Home Health Medi-Cal Company’s New Head Needs to Deal with Disparities and Racism

Medi-Cal Company’s New Head Needs to Deal with Disparities and Racism

When Will Lightbourne regarded on the statistics behind California’s coronavirus instances, the disparities have been “blindingly clear”: Blacks and Latinos are dying at increased charges than most different Californians.

As of Monday, Latinos account for 45.6% of coronavirus deaths in a state the place they make up 38.9% of the inhabitants, according to data collected by the California Division of Public Well being. Blacks account for 8.5% of the deaths however make up 6% of the inhabitants.

Lightbourne, who led California’s Division of Social Providers underneath Gov. Jerry Brown, describes this pandemic as one which “rips the bandage off” a well being care system lengthy riddled with inequity.

So, when Gov. Gavin Newsom requested Lightbourne, 70, to come back out of retirement in June to guide the Division of Well being Care Providers, he mentioned, he couldn’t say no.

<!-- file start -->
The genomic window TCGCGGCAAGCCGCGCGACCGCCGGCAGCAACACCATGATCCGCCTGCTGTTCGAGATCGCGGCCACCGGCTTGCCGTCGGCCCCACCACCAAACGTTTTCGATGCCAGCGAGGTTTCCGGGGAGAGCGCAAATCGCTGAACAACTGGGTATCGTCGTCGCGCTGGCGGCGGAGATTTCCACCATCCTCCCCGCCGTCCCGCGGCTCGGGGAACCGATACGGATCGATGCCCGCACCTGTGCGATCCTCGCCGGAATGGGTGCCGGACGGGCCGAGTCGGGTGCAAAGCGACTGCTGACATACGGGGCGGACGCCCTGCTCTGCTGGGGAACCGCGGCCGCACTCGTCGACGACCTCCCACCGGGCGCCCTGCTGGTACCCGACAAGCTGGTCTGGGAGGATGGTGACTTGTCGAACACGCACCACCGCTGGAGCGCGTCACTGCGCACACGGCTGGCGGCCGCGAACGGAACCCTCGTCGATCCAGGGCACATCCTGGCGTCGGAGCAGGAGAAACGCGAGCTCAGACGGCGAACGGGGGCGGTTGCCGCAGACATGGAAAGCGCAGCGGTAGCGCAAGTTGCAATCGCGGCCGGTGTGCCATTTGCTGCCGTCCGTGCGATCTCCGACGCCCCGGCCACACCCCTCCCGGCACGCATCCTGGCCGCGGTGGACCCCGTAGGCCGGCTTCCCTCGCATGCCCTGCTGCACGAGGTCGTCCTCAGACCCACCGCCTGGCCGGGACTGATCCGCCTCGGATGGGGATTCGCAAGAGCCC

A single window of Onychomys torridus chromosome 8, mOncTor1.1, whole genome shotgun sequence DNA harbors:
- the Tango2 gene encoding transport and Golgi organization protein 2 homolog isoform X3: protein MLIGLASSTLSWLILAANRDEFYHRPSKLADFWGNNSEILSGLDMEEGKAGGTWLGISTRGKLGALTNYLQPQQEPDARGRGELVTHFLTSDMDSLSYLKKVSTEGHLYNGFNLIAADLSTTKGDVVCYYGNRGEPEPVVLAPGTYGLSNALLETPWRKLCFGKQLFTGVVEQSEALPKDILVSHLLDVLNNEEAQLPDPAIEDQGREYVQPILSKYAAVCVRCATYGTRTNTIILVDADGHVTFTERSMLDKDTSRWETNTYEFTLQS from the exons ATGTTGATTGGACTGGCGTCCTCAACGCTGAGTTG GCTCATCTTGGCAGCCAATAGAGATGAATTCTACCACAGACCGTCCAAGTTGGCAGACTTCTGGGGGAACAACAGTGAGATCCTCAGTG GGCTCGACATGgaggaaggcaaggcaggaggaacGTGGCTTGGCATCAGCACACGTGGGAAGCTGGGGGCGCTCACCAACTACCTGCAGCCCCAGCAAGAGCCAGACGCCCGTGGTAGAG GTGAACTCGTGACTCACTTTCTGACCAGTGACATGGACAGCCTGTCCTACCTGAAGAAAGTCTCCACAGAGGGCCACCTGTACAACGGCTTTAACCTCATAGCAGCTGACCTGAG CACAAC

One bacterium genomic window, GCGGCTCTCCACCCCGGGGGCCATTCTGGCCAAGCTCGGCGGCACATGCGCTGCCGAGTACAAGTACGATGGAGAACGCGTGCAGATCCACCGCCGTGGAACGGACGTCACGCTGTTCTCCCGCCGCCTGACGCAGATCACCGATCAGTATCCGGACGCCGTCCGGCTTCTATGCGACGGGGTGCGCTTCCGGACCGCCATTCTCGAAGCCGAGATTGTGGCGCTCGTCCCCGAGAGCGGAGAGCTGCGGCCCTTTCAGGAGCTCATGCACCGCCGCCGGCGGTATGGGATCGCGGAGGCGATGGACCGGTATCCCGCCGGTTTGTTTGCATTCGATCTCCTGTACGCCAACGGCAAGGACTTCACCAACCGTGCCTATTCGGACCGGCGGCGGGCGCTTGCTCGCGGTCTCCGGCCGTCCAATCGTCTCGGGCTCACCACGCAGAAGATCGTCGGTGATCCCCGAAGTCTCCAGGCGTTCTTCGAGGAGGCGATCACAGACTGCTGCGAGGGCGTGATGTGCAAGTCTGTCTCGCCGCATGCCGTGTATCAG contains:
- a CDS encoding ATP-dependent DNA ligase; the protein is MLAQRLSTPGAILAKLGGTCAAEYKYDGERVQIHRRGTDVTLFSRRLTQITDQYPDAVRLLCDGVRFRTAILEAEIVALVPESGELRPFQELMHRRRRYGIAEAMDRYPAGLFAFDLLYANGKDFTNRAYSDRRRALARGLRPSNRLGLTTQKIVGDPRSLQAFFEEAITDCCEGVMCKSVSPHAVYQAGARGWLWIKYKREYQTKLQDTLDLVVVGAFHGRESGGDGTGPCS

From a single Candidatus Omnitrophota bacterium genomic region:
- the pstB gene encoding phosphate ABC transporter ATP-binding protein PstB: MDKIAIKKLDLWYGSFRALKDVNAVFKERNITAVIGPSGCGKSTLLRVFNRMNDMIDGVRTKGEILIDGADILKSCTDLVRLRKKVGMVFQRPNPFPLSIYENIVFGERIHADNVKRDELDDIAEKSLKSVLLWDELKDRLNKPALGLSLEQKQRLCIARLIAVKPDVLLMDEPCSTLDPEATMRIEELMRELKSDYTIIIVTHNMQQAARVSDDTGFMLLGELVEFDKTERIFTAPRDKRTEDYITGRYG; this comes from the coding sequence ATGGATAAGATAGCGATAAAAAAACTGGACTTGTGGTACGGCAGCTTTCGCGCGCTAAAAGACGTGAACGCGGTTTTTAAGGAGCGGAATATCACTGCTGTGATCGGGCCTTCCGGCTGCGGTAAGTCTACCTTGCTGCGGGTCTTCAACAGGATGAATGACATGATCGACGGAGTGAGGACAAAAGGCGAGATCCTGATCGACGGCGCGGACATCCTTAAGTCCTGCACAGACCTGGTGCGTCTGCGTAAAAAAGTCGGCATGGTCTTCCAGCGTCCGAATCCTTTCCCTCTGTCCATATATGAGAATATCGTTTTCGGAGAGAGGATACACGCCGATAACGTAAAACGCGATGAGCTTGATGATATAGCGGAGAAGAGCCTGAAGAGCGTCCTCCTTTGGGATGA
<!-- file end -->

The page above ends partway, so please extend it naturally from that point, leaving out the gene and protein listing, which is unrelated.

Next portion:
“He has dedicated his complete skilled life to public service,” mentioned Mike Herald, director of coverage advocacy on the Western Middle on Legislation & Poverty. “He’s not joking when he talks in regards to the significance of those points and the necessary function that authorities performs in addressing societal inequities.”

The Division of Well being Care Providers oversees the state’s Medicaid program for low-income folks, referred to as Medi-Cal, which gives well being care to some 12.5 million Californians.

Lightbourne mentioned he sees the job as an opportunity to refocus Medi-Cal on lowering disparities — enhancing folks’s well being not solely by offering higher entry to medical doctors, but additionally by linking them with behavioral well being packages and utilizing well being care {dollars} to get them into housing.

He mentioned the division additionally plans to amend contracts with well being suppliers and use routine efficiency opinions to ensure suppliers are addressing disparities.